Living … the operative word … With Disability

disabilityI have been living with a chronic potentially life-threatening illness for many years now. It’s enlightening and not just because of what I’ve learned about myself.

It’s interesting to observe reactions to physical disability, in my case that means visible life-support (oxygen). Sometimes we actually become invisible – especially if our hair is graying – and sometimes we are treated with kindness (always appreciated) or with an inappropriate solicitude (a definite no-no). You don’t need to shout at me. You don’t need to read forms to me. My lung capacity and functions are issues, not my hearing, my mental acuity or my ability to take care of myself and negotiate the world. Honestly, chronic exhaustion and needing help lifting, carrying or shopping are inconveniences, irritating and often frustrating, but not earth shattering. We learn to live with and work around such challenges. We adapt.

On the other hand, since my move into disabled-senior housing, I’m distressed to see that people with emotional and psychological disabilities – disabilities that are only evident because of inappropriate behaviors – are often relentlessly treated with disrespect, even scorn. It’s as though inner demons are a moral indictment and yet the complications of psychological and emotional disability seem to me to be more intractable and far-ranging than physical constraints. Physical disabilities in and of themselves don’t keep us from loving, finding joy and hope in life or having dreams.

Part of the problem with the word ‘disabilities’ is that it immediately suggests an inability to see or hear or walk or do other things that many of us take for granted. But what of people who can’t feel? Or talk about their feelings? Or manage their feelings in constructive ways? What of people who aren’t able to form close and strong relationships? And people who cannot find fulfillment in their lives, or those who have lost hope, who live in disappointment and bitterness and find in life no joy, no love? These, it seems to me, are the real disabilities.” Fred Rogers, The World According to Mister Rogers: Important Things to Remember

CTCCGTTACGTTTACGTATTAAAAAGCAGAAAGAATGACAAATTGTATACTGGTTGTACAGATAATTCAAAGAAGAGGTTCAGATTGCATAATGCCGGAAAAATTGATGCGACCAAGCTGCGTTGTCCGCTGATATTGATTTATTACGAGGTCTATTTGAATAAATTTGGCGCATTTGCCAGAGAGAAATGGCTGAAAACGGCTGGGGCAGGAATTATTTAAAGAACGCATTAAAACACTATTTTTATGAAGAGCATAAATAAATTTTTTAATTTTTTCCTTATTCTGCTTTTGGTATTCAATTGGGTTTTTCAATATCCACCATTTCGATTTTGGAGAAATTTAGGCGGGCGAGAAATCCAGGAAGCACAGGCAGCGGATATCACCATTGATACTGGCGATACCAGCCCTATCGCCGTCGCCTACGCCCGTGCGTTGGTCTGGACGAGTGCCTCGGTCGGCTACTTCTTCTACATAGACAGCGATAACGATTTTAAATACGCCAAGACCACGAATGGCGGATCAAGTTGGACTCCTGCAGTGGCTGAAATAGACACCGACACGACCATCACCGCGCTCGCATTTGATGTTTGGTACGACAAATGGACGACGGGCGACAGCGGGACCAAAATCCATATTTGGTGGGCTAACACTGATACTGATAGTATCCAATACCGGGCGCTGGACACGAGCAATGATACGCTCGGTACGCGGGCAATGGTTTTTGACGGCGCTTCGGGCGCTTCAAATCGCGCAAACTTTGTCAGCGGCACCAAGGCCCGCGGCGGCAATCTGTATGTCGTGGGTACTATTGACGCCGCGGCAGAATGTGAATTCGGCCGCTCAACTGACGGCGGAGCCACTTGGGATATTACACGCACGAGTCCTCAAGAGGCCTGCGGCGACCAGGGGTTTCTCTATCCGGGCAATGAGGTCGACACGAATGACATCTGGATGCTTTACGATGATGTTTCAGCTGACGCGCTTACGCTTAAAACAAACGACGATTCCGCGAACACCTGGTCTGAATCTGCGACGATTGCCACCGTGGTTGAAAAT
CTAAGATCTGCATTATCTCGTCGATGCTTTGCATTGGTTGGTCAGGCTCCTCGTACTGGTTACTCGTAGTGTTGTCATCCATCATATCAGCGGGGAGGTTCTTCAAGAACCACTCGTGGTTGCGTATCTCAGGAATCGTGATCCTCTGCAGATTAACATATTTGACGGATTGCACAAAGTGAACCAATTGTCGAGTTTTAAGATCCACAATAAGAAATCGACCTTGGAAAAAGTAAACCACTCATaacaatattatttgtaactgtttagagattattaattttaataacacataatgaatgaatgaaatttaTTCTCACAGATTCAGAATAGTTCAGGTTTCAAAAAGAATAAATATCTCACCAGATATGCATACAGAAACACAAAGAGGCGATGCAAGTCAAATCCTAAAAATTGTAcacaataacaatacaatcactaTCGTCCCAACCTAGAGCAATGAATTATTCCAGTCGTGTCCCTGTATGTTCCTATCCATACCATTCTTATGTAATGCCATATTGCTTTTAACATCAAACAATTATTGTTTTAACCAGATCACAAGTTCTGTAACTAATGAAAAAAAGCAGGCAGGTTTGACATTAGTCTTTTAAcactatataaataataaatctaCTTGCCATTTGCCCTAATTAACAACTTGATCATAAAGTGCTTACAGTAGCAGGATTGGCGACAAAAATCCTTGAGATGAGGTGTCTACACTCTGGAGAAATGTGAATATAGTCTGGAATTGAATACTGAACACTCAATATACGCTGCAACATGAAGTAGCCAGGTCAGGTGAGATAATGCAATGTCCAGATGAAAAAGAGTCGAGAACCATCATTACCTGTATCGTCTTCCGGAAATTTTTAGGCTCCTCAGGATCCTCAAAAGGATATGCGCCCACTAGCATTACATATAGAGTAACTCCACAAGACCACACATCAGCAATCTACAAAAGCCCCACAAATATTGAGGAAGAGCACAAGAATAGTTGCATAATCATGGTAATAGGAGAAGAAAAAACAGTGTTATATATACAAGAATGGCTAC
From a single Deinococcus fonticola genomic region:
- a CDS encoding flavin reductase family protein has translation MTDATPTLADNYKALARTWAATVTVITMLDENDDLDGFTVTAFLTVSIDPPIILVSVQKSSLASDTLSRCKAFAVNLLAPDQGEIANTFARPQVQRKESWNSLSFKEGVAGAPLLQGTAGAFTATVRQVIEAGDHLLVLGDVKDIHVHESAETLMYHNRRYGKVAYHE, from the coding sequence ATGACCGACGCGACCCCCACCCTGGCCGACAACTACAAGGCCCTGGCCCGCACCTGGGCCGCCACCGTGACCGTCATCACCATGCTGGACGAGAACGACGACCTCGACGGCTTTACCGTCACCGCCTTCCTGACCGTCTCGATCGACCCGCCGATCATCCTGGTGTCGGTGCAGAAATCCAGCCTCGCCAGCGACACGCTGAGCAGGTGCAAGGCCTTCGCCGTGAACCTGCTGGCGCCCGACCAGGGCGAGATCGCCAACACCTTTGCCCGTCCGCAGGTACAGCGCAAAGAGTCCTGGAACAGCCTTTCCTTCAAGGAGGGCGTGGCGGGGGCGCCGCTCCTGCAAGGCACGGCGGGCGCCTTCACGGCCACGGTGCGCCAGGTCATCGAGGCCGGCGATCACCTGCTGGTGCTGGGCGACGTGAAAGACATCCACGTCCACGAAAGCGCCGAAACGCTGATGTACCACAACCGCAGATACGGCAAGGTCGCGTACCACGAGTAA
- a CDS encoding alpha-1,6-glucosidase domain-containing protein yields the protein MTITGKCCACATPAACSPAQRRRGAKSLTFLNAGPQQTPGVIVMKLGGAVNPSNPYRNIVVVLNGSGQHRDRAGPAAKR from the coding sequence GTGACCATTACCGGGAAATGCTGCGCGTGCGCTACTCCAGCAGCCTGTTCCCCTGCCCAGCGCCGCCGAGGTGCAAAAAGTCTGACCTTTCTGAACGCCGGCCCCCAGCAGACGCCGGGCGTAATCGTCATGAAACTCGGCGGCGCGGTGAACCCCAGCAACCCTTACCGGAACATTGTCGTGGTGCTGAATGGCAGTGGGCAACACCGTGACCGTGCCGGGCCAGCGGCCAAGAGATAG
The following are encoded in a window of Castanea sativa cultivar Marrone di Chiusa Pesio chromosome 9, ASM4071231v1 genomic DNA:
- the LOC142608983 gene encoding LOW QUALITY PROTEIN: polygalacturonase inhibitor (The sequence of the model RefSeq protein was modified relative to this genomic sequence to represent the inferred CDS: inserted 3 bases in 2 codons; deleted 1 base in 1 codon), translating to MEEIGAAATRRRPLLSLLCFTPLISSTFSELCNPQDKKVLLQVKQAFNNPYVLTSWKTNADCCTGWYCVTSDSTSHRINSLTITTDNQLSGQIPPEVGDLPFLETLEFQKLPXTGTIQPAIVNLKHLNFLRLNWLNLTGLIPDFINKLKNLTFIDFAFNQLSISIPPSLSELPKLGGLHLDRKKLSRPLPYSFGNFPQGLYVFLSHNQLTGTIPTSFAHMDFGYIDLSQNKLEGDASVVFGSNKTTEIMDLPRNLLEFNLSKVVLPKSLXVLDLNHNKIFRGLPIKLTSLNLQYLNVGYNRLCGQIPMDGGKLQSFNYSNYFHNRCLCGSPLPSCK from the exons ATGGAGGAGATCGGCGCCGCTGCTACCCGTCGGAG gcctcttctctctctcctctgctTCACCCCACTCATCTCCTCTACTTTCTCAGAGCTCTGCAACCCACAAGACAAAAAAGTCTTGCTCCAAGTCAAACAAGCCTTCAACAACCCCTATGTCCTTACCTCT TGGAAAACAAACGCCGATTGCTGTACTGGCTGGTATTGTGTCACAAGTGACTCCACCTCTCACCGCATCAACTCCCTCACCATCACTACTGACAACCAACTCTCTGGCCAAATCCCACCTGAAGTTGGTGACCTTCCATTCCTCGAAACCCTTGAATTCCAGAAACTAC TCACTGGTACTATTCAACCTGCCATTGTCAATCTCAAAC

Ditto that. Thank you, Mr. Rogers.

© 2016, words and photographs, Jamie Dedes, All rights reserved


The focus of "The BeZine," a publication of The Bardo Group Beguines, is on sacred space (common ground) as it is expressed through the arts. Our work covers a range of topics: spirituality, life, death, personal experience, culture, current events, history, art, and photography and film. We share work here that is representative of universal human values however differently they might be expressed in our varied religions and cultures. We feel that our art and our Internet-facilitated social connection offer a means to see one another in our simple humanity, as brothers and sisters, and not as “other.” This is a space where we hope you’ll delight in learning how much you have in common with “other” peoples. We hope that your visits here will help you to love (respect) not fear. For more see our Info/Mission Statement Page.

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